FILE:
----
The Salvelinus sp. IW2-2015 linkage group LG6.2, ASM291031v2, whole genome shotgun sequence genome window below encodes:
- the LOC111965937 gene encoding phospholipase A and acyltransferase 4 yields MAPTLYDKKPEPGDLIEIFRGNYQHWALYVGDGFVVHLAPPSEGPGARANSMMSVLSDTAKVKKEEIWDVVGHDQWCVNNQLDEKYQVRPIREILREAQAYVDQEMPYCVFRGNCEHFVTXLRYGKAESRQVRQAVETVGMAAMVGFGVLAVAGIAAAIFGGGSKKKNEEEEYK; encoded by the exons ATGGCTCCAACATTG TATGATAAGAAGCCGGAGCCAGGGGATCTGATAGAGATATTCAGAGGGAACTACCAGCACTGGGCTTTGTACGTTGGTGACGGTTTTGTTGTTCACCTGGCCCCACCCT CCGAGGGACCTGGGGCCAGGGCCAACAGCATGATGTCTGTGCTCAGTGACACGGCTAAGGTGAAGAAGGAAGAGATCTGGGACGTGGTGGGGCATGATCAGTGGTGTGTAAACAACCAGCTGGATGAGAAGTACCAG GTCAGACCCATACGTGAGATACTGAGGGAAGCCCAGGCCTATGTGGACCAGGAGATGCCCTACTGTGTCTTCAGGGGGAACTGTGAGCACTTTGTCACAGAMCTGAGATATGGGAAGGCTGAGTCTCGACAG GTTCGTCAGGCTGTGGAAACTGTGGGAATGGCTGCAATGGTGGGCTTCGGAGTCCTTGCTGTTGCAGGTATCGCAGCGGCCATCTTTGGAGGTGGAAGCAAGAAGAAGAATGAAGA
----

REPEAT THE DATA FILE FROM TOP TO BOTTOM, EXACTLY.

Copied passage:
The Salvelinus sp. IW2-2015 linkage group LG6.2, ASM291031v2, whole genome shotgun sequence genome window below encodes:
- the LOC111965937 gene encoding phospholipase A and acyltransferase 4 yields MAPTLYDKKPEPGDLIEIFRGNYQHWALYVGDGFVVHLAPPSEGPGARANSMMSVLSDTAKVKKEEIWDVVGHDQWCVNNQLDEKYQVRPIREILREAQAYVDQEMPYCVFRGNCEHFVTXLRYGKAESRQVRQAVETVGMAAMVGFGVLAVAGIAAAIFGGGSKKKNEEEEYK; encoded by the exons ATGGCTCCAACATTG TATGATAAGAAGCCGGAGCCAGGGGATCTGATAGAGATATTCAGAGGGAACTACCAGCACTGGGCTTTGTACGTTGGTGACGGTTTTGTTGTTCACCTGGCCCCACCCT CCGAGGGACCTGGGGCCAGGGCCAACAGCATGATGTCTGTGCTCAGTGACACGGCTAAGGTGAAGAAGGAAGAGATCTGGGACGTGGTGGGGCATGATCAGTGGTGTGTAAACAACCAGCTGGATGAGAAGTACCAG GTCAGACCCATACGTGAGATACTGAGGGAAGCCCAGGCCTATGTGGACCAGGAGATGCCCTACTGTGTCTTCAGGGGGAACTGTGAGCACTTTGTCACAGAMCTGAGATATGGGAAGGCTGAGTCTCGACAG GTTCGTCAGGCTGTGGAAACTGTGGGAATGGCTGCAATGGTGGGCTTCGGAGTCCTTGCTGTTGCAGGTATCGCAGCGGCCATCTTTGGAGGTGGAAGCAAGAAGAAGAATGAAGA